Commentary

A Case for Divided Government

By William A. Niskanen
May 7, 2003

For those of you with a partisan bent, I have some bad news:

Our federal government may work better (less badly) when at least one chamber of Congress is controlled by a party other than the party of the president. The general reason for this is that each party has the opportunity to block the most divisive measures proposed by the other party. Other conditions, of course, also affect political outcomes, but the following types of evidence for this hypothesis are too important to ignore:

  • Point One. The rate of growth of real (inflation-adjusted) federal spending is usually lower with divided government.

    The table below presents the annual percentage increase in real federal spending by administration, in each case with the percentage increase in the first year of a new administration attributed to fiscal decisions made in the prior administration.

    Administration Years Divided/United Annual % Increase
    Eisenhower 8 D 0.4
    Kennedy/Johnson 8 U 4.8
    Nixon/Ford 8 D 2.5
    Carter 4 U 3.7
    Reagan 8 D 3.3
    Bush 4 D 3.4
    Clinton 8 D 0.9


    The only two long periods of fiscal restraint were the Eisenhower administration and the Clinton administration, during both of which the opposition party controlled Congress. Conversely, the only long period of unusual fiscal expansion was the Kennedy/Johnson administration, which brought us both the Great Society and the Vietnam War with the support of the same party in Congress. The annual increase in real federal spending during the current Bush administration, by the way, has been 4.4 percent — not a happy state of affairs, given the war and a renewed majority of the president’s party in both chambers of Congress.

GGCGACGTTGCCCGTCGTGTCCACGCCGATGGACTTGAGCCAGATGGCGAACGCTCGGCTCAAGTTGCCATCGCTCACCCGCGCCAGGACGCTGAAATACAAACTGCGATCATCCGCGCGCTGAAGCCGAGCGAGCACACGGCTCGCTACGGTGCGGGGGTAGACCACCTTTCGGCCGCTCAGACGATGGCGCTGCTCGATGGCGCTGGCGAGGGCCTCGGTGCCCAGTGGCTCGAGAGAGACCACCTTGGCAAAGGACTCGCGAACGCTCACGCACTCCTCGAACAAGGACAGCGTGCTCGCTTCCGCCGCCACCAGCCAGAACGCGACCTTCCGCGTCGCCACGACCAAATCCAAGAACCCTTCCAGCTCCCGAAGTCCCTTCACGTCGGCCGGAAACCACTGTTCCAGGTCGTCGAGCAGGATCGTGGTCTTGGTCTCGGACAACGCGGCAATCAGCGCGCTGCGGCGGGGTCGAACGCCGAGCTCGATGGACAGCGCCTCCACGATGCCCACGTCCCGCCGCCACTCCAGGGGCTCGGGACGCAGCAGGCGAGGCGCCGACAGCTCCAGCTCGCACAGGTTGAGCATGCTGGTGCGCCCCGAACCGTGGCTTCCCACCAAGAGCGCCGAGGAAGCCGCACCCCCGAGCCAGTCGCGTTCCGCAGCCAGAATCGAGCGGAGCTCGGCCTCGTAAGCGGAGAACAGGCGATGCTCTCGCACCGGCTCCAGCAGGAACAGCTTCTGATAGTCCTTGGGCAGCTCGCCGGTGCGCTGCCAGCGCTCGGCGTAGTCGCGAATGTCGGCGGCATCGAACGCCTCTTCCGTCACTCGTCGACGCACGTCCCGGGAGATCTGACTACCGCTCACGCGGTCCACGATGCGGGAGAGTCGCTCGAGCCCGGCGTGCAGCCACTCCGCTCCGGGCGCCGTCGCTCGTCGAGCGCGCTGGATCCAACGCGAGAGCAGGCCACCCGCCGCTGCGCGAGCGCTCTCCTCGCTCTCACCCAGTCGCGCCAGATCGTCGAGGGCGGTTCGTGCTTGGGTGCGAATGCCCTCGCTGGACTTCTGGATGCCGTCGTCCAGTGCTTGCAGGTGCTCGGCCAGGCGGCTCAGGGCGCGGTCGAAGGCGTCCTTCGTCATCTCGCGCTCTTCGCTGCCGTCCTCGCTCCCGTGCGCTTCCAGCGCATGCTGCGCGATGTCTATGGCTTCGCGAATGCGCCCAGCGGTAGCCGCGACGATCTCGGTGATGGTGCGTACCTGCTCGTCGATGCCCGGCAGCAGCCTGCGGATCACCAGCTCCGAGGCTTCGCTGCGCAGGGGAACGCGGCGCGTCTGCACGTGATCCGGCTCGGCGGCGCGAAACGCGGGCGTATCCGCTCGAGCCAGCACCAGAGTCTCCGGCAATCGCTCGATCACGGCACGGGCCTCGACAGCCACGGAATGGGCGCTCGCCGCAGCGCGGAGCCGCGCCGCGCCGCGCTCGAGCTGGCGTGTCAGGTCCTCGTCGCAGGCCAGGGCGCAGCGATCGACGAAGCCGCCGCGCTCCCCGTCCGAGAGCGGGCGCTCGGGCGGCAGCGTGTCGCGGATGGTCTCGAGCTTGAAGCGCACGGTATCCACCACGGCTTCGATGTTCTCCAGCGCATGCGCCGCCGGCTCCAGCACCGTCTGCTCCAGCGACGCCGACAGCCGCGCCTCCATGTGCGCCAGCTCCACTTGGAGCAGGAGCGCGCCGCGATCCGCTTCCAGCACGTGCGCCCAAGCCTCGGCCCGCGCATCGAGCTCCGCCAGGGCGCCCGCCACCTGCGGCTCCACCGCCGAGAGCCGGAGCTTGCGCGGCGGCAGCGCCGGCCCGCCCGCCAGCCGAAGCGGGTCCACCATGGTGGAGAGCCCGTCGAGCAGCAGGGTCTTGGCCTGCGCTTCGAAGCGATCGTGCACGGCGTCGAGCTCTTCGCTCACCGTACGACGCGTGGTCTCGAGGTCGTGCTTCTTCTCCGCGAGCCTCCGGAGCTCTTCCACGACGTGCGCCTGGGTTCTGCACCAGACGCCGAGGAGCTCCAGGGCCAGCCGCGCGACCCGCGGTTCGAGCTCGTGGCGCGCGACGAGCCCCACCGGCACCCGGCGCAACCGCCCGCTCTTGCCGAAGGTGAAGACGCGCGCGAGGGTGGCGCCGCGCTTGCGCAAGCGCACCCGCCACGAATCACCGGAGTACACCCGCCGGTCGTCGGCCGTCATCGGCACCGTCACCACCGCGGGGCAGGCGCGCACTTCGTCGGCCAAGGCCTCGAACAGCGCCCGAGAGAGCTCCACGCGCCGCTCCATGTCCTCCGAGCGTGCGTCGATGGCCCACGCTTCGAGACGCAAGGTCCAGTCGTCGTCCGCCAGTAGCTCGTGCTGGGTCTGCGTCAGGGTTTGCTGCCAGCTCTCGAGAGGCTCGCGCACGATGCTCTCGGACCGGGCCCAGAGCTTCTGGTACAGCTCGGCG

• Point Two. The probability that a major reform will last is usually higher with a divided government because the necessity of bipartisan support is more likely to protect the reform against a subsequent change in the majority party.

    The Reagan tax laws of 1981 and 1986, for example, were both approved by a House of Representatives controlled by the Democrats and have largely survived. The major potential reforms of agriculture, telecommunications, and welfare in 1996 were approved by Clinton and a Republican Congress, although only the welfare reform has survived subsequent legislative and regulatory changes. The primary exception to this pattern, of course, is the Great Society. My judgment, however, is that the prospect for a major reform of the federal tax code, Medicare, or Social Security will be dependent on more bipartisan support than now seems likely in a united Republican government.
  • Point Three. The prospect of a major war is usually higher with a united government, and the current war makes that clear.

    Each of the four major American wars in the 20th century, for example, was initiated by a Democratic president with the approval of a Congress controlled by Democrats. The war in Iraq, initiated by a Republican president with the support of a Republican Congress, is consistent with this pattern and has already proved to be the only use of U.S. military force lasting more than a few days that was initiated by a Republican president in over a century.

American voters, in their unarticulated collective wisdom, have voted for a divided federal government for most of the past 50 years. Divided government is not the stuff of which legends are made. But the separation of powers is probably a better protection of our liberties when the presidency and the Congress are controlled by different parties.

William A. Niskanen is chairman of the Cato Institute and former acting chairman of President Reagan’s Council of Economic Advisers.